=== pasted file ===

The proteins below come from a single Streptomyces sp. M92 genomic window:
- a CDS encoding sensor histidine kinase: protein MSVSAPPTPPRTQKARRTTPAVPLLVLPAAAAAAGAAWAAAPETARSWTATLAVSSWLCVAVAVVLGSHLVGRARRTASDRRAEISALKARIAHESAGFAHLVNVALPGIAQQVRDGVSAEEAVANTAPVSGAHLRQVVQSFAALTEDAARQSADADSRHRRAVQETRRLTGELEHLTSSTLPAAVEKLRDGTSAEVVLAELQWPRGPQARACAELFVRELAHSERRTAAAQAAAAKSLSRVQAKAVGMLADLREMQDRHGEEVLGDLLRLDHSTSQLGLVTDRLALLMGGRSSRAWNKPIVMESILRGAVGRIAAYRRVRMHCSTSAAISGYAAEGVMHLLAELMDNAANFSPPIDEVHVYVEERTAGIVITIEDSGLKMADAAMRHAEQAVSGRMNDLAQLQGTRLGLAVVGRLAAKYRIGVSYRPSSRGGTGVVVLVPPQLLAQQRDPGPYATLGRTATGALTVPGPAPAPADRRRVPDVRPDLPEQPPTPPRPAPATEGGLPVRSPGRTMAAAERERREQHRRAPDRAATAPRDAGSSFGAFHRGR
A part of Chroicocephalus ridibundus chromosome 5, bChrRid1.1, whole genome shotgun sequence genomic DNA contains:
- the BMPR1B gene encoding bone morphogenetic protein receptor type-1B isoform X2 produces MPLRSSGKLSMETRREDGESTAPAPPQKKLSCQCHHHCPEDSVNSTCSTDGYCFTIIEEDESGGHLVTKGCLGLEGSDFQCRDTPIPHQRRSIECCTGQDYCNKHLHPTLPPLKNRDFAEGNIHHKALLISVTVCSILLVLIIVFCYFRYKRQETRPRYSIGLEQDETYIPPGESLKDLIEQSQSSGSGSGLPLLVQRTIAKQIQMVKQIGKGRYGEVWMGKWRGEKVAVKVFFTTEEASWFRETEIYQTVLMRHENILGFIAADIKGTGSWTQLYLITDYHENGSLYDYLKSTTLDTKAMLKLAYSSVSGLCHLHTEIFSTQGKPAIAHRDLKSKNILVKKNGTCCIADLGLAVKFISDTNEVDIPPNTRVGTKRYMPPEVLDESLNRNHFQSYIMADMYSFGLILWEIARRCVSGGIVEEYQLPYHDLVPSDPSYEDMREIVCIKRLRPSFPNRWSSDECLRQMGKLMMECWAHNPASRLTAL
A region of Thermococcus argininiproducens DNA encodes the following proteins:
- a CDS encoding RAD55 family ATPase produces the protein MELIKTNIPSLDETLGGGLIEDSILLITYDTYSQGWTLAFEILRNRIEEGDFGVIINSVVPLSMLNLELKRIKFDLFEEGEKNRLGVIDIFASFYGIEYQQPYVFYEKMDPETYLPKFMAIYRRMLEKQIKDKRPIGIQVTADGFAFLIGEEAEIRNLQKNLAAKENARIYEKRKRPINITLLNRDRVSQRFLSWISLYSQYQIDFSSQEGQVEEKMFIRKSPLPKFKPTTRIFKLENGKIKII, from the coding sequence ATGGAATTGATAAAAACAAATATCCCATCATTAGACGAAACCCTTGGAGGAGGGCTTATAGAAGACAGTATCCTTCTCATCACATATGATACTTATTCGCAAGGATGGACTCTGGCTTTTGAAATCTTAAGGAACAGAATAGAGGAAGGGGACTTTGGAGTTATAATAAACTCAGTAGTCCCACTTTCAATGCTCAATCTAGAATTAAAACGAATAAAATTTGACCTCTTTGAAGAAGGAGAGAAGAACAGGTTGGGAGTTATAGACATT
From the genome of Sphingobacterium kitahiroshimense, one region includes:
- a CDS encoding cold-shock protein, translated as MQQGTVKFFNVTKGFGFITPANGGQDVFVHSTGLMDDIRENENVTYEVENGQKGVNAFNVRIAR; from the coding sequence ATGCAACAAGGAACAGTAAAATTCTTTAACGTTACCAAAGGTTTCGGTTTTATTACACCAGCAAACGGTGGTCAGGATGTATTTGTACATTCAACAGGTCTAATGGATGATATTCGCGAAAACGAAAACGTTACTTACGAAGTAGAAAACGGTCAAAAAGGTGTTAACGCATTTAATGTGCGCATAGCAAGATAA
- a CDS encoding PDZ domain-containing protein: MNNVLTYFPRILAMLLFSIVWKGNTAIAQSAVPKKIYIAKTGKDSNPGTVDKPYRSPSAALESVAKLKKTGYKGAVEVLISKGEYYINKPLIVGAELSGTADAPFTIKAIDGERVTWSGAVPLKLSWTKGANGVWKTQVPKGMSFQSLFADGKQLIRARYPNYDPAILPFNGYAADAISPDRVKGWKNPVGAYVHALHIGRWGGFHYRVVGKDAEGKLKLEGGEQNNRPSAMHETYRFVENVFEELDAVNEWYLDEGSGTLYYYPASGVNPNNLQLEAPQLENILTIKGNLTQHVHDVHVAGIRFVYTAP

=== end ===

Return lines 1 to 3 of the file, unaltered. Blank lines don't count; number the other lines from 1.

The proteins below come from a single Streptomyces sp. M92 genomic window:
- a CDS encoding sensor histidine kinase: protein MSVSAPPTPPRTQKARRTTPAVPLLVLPAAAAAAGAAWAAAPETARSWTATLAVSSWLCVAVAVVLGSHLVGRARRTASDRRAEISALKARIAHESAGFAHLVNVALPGIAQQVRDGVSAEEAVANTAPVSGAHLRQVVQSFAALTEDAARQSADADSRHRRAVQETRRLTGELEHLTSSTLPAAVEKLRDGTSAEVVLAELQWPRGPQARACAELFVRELAHSERRTAAAQAAAAKSLSRVQAKAVGMLADLREMQDRHGEEVLGDLLRLDHSTSQLGLVTDRLALLMGGRSSRAWNKPIVMESILRGAVGRIAAYRRVRMHCSTSAAISGYAAEGVMHLLAELMDNAANFSPPIDEVHVYVEERTAGIVITIEDSGLKMADAAMRHAEQAVSGRMNDLAQLQGTRLGLAVVGRLAAKYRIGVSYRPSSRGGTGVVVLVPPQLLAQQRDPGPYATLGRTATGALTVPGPAPAPADRRRVPDVRPDLPEQPPTPPRPAPATEGGLPVRSPGRTMAAAERERREQHRRAPDRAATAPRDAGSSFGAFHRGR
A part of Chroicocephalus ridibundus chromosome 5, bChrRid1.1, whole genome shotgun sequence genomic DNA contains: